Melioidosis | The dangerous bacteria found in the United States that worries the country’s health authorities | Burkholderia pseudomallei | WORLD

health authorities in USA They say they have found a rare and dangerous type of bacteria in soil and water samples in the Gulf region off the coast of Mississippi.

The pathogen, known by its scientific name of Burkholderia pseudomalleican cause severe illness in infected people.

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Most healthy people who come into contact with the bacteria do not develop serious illness. melioidosiswhich can be treated with antibiotics.

Doctors are already alerted for possible cases.

The melioidosis can occur in people who have underlying diseasessuch as diabetes or chronic kidney disease.

The US Centers for Disease Control and Prevention (CDC) is advising residents at risk to take precautions such as:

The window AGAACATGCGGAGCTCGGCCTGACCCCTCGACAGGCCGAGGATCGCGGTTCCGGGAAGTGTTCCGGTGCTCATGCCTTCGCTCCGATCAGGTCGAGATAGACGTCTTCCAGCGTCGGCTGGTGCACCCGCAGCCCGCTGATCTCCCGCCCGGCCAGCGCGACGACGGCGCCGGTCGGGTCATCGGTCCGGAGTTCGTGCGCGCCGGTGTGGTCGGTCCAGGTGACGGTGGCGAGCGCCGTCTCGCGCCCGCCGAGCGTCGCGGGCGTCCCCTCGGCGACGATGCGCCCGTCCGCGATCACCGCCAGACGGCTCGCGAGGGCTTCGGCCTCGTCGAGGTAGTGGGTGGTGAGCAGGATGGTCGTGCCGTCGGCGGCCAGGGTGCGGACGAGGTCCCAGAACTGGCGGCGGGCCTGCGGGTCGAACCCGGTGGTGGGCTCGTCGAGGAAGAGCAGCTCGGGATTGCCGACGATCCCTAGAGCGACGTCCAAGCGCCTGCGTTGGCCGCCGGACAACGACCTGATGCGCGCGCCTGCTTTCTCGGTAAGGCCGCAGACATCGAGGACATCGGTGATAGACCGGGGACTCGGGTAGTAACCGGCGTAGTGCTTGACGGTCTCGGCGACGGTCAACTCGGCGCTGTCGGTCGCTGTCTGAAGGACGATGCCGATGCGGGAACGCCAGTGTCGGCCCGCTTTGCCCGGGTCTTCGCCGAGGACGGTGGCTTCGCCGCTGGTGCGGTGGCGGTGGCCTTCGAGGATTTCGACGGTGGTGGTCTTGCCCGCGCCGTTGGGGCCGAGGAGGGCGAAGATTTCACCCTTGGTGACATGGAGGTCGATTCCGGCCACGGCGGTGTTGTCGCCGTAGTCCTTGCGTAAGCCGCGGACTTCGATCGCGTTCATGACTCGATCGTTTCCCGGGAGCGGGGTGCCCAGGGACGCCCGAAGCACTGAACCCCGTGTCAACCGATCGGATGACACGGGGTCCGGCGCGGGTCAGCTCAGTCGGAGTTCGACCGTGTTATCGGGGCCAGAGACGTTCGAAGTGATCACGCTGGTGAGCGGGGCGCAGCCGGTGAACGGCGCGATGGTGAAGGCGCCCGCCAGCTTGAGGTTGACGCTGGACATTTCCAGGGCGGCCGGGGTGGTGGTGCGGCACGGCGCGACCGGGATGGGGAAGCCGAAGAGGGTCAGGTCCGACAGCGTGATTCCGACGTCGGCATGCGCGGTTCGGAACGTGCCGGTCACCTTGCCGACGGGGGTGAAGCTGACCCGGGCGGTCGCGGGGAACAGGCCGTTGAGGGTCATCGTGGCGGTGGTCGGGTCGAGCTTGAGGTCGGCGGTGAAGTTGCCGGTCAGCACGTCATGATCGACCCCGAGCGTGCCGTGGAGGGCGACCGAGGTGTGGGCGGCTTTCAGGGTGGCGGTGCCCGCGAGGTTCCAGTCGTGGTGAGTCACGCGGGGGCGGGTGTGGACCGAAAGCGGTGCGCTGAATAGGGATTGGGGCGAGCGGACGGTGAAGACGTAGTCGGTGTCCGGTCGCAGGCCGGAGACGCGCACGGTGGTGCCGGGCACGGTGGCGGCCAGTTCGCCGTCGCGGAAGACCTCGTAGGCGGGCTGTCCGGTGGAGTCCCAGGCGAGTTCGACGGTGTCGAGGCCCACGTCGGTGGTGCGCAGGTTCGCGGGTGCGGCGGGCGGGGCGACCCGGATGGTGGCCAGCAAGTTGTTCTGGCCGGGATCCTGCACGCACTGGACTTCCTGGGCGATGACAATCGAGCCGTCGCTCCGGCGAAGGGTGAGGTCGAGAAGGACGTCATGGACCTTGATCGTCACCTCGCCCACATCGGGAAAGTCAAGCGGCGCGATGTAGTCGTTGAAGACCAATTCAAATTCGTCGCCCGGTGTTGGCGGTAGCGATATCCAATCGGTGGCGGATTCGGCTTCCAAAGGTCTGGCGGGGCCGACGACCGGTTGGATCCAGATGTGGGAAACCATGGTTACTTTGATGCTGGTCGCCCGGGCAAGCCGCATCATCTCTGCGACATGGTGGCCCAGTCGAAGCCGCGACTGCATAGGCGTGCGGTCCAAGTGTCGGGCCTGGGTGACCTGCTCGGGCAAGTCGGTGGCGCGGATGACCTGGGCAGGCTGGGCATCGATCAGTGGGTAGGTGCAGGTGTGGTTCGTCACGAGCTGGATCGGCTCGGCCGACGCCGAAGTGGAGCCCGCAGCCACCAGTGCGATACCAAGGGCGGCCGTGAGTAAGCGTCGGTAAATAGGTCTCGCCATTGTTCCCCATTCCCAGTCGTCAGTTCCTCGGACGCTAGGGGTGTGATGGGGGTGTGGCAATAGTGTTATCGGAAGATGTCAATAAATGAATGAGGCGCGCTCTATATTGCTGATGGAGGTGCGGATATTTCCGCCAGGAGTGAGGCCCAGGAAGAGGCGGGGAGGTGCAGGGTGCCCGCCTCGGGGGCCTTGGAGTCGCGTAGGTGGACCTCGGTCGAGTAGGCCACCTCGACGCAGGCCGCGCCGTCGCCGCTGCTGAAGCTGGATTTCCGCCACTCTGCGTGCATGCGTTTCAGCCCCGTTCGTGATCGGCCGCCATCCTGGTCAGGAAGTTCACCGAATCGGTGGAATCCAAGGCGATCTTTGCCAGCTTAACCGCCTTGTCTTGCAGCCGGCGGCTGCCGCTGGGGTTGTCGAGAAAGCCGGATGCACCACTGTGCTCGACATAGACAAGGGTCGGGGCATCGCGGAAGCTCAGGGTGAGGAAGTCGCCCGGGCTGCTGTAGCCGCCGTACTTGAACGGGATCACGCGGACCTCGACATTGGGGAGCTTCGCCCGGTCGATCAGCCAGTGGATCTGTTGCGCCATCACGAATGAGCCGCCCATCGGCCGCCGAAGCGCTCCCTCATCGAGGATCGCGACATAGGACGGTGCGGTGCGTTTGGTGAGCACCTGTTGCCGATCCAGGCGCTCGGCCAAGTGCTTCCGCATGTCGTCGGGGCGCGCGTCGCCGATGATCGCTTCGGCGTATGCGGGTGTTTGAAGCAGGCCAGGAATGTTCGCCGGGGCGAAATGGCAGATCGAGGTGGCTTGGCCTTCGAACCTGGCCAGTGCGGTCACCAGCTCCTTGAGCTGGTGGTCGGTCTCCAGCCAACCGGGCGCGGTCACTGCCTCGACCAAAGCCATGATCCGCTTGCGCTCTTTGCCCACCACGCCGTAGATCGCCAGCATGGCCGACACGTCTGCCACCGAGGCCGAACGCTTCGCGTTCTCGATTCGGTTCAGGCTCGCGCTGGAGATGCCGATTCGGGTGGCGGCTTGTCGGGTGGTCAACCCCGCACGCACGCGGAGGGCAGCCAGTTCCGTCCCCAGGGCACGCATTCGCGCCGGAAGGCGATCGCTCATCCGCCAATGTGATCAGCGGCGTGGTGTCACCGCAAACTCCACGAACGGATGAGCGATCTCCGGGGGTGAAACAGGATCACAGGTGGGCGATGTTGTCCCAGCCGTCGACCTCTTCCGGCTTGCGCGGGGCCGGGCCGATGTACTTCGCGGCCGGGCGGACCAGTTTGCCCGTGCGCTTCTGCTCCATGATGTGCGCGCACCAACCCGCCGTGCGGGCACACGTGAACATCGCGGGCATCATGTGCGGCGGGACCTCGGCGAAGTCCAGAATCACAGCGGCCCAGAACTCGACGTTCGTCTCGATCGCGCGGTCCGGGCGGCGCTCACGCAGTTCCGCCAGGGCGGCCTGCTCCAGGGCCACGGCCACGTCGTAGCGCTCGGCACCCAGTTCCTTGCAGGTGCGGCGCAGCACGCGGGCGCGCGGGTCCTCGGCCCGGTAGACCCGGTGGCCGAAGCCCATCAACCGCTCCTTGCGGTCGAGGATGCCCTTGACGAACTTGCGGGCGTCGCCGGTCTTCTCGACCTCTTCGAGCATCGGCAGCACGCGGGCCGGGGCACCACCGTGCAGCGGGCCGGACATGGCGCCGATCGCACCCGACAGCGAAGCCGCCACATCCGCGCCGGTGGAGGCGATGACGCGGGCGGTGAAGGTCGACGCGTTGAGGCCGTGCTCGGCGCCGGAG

“Given the small number of melioidosis cases that have been identified historically in the United States, CDC believes that the risk of melioidosis to the general population remains very low,” the agency stated.

It’s unclear how long the bacteria has been in the environment and where else it might be found in the US.

Globally, most cases are in people who live in, or have traveled to, regions where the bacteria occurs naturally, such as parts of South and Southeast Asia and northern Australia.

Southeast Asia is one of the places where melioidosis is endemic.  (GETTY IMAGES)
Southeast Asia is one of the places where melioidosis is endemic. (GETTY IMAGES)

Cases of melioidosis have also been linked to contaminated commercial products from countries where the disease is endemic. This happened in the US in 2021, when a series of four cases in four states was linked to a contaminated imported aromatherapy spray.

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Soil investigation in Mississippi was prompted by the occurrence of two cases of melioidosis in two unrelated individuals who have lived in the region for recent years. Person-to-person transmission is extremely rare.

Health authorities tested soil and water samples in and around patients’ homes. Three of the samples came back positive, suggesting the bacteria had been present in the area since at least 2020.

Melioidosis can produce symptoms such as fever, joint pain, and headaches, as well as lung problems and blood infections.

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